31 October 2009

What Big Teeth You Have

The Boston Museum of Science has just opened “Harry Potter: The Exhibition,” which offers “more than 200 authentic props and costumes from the Harry Potter films, all displayed in settings inspired by the film sets.” This brings up two thoughts for me.

(Shorter) What the hell does this have to do with science?

(Longer) Back in 1995-96, the same museum hosted an exhibit inspired by the Jurassic Park movie, which at least was science fiction. I volunteered as a docent on weekends, showing off small fossils and casts in the midst of the big models of Velociraptors, Triceratops, and the legs of a mechanical Tyrannosaur. (The rest of that character had been created through models and CGI, like Sam Neill.)

I remember several television monitors played endless loops of short clips from the movie and from “behind the scenes” and “the science behind the story” interviews of the sort that now show up on DVDs. In fact, I can’t help but remember those loops. Their sounds have been grooved into my brain.

Most of the items I had to show visitors were resin casts—of different dino-teeth, of a smooshed ’raptor skull, and so on. There was one real fossil, heavy as the rock it had been turned into, which I let kids hold before telling them what a coprolite was. Hee hee.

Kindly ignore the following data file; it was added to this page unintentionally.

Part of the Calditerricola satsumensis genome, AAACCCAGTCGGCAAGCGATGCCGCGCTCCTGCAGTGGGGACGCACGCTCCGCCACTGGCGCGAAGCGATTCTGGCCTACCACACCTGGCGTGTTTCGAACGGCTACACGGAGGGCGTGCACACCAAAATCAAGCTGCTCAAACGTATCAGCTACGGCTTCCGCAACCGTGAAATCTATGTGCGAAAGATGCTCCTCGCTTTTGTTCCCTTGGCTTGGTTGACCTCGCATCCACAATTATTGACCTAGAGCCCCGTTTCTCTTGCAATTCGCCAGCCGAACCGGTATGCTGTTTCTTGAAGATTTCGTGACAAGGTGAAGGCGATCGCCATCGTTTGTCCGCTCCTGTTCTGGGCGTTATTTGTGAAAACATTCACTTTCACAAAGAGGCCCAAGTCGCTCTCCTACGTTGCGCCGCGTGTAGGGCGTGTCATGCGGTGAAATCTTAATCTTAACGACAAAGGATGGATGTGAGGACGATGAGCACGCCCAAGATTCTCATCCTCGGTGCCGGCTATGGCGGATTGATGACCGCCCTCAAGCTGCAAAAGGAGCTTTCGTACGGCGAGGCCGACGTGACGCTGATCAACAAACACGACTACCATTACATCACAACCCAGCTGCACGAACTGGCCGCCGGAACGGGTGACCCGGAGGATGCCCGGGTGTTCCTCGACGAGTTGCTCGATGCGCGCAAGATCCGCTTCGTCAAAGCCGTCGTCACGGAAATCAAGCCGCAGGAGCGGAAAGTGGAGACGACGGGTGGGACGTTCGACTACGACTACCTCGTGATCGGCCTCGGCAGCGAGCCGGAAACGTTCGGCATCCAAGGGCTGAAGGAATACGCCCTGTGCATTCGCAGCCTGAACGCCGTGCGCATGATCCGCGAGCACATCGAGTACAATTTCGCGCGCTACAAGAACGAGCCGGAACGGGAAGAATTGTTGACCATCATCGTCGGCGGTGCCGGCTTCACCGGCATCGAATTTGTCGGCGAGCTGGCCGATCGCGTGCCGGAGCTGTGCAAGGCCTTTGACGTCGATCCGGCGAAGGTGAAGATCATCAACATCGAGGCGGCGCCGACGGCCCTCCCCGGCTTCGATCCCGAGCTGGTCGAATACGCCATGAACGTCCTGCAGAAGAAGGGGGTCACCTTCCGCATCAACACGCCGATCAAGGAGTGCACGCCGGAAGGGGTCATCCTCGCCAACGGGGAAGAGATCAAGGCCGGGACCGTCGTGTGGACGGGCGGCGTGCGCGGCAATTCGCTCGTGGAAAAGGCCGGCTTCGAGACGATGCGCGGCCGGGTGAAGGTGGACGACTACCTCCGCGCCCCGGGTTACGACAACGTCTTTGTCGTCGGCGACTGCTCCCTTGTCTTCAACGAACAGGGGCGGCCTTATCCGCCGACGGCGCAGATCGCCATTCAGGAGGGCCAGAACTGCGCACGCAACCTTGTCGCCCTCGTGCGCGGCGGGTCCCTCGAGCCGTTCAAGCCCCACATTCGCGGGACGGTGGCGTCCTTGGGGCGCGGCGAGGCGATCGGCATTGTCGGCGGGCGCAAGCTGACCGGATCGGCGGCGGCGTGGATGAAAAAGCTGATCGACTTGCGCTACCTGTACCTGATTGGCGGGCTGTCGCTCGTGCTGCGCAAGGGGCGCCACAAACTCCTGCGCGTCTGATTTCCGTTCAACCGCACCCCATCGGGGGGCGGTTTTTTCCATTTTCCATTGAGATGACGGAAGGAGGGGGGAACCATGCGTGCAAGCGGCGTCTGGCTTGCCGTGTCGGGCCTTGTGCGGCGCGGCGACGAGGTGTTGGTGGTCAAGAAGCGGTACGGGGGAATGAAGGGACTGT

More specific memories:

  • Only one visitor asked why, if real Velociraptors stood only knee high, but paleontologists have found similar species as big as the monsters in the movie (e.g., Utahraptors), why didn’t the filmmakers use the larger species? I had to explain that I hadn’t actually made the movie.
  • One boy came to me in tears because he’d lost track of his mother in the crowd. I struggled to explain that there was only one way out of the room he’d seen her go in, and we were standing in that archway, so he was bound to see her again. Before I could finish, the boy did indeed spot his mother and flung himself against the back of her knees. She seemed as baffled as I was.
  • One wall of the exhibit was made to look like the electrified fence in Jurassic Park, with a big DANGER sign hanging from one of the horizontal wires. If you shuffled your feet on the carpet and touched a wire, about half the time you’d produce a tiny static pop. Since lots of teenagers don’t lift their feet when they walk, more than a few ended up sparking against that fence, which was always good for a few squeals.
When the exhibit closed, I heard that it was one of the most popular and lucrative the museum had ever hosted. Which explains why, thirteen years later, the Museum of Science is trying to find science lessons in Harry Potter.

1 comment:

Nathan said...

You mean there's no science to flying on broomsticks? So NOW you tell me!